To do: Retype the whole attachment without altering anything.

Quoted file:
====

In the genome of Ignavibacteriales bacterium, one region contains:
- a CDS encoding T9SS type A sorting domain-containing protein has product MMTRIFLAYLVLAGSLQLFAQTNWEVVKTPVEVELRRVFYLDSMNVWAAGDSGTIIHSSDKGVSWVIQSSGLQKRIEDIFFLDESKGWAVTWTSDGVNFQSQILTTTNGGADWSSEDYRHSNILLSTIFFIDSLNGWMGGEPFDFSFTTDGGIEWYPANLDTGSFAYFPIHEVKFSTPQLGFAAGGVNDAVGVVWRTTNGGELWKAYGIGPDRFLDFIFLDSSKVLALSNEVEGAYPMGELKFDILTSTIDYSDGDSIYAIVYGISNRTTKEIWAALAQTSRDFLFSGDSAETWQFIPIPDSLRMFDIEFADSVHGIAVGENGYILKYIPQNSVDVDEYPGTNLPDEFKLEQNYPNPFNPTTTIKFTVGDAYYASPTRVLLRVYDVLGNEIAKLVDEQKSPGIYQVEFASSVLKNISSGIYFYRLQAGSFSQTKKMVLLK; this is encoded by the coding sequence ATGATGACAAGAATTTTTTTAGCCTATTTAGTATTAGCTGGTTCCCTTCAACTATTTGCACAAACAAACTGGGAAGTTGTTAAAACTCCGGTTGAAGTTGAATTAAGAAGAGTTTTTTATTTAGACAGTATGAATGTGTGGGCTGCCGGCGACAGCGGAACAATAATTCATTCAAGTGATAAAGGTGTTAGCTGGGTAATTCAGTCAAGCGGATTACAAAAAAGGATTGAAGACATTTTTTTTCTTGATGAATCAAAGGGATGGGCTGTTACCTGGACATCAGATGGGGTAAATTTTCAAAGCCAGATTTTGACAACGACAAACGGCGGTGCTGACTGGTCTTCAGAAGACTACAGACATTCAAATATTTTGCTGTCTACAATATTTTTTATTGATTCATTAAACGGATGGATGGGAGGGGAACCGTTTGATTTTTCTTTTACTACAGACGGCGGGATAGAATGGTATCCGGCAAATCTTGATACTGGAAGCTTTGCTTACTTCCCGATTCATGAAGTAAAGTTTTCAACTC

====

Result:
In the genome of Ignavibacteriales bacterium, one region contains:
- a CDS encoding T9SS type A sorting domain-containing protein has product MMTRIFLAYLVLAGSLQLFAQTNWEVVKTPVEVELRRVFYLDSMNVWAAGDSGTIIHSSDKGVSWVIQSSGLQKRIEDIFFLDESKGWAVTWTSDGVNFQSQILTTTNGGADWSSEDYRHSNILLSTIFFIDSLNGWMGGEPFDFSFTTDGGIEWYPANLDTGSFAYFPIHEVKFSTPQLGFAAGGVNDAVGVVWRTTNGGELWKAYGIGPDRFLDFIFLDSSKVLALSNEVEGAYPMGELKFDILTSTIDYSDGDSIYAIVYGISNRTTKEIWAALAQTSRDFLFSGDSAETWQFIPIPDSLRMFDIEFADSVHGIAVGENGYILKYIPQNSVDVDEYPGTNLPDEFKLEQNYPNPFNPTTTIKFTVGDAYYASPTRVLLRVYDVLGNEIAKLVDEQKSPGIYQVEFASSVLKNISSGIYFYRLQAGSFSQTKKMVLLK; this is encoded by the coding sequence ATGATGACAAGAATTTTTTTAGCCTATTTAGTATTAGCTGGTTCCCTTCAACTATTTGCACAAACAAACTGGGAAGTTGTTAAAACTCCGGTTGAAGTTGAATTAAGAAGAGTTTTTTATTTAGACAGTATGAATGTGTGGGCTGCCGGCGACAGCGGAACAATAATTCATTCAAGTGATAAAGGTGTTAGCTGGGTAATTCAGTCAAGCGGATTACAAAAAAGGATTGAAGACATTTTTTTTCTTGATGAATCAAAGGGATGGGCTGTTACCTGGACATCAGATGGGGTAAATTTTCAAAGCCAGATTTTGACAACGACAAACGGCGGTGCTGACTGGTCTTCAGAAGACTACAGACATTCAAATATTTTGCTGTCTACAATATTTTTTATTGATTCATTAAACGGATGGATGGGAGGGGAACCGTTTGATTTTTCTTTTACTACAGACGGCGGGATAGAATGGTATCCGGCAAATCTTGATACTGGAAGCTTTGCTTACTTCCCGATTCATGAAGTAAAGTTTTCAACTC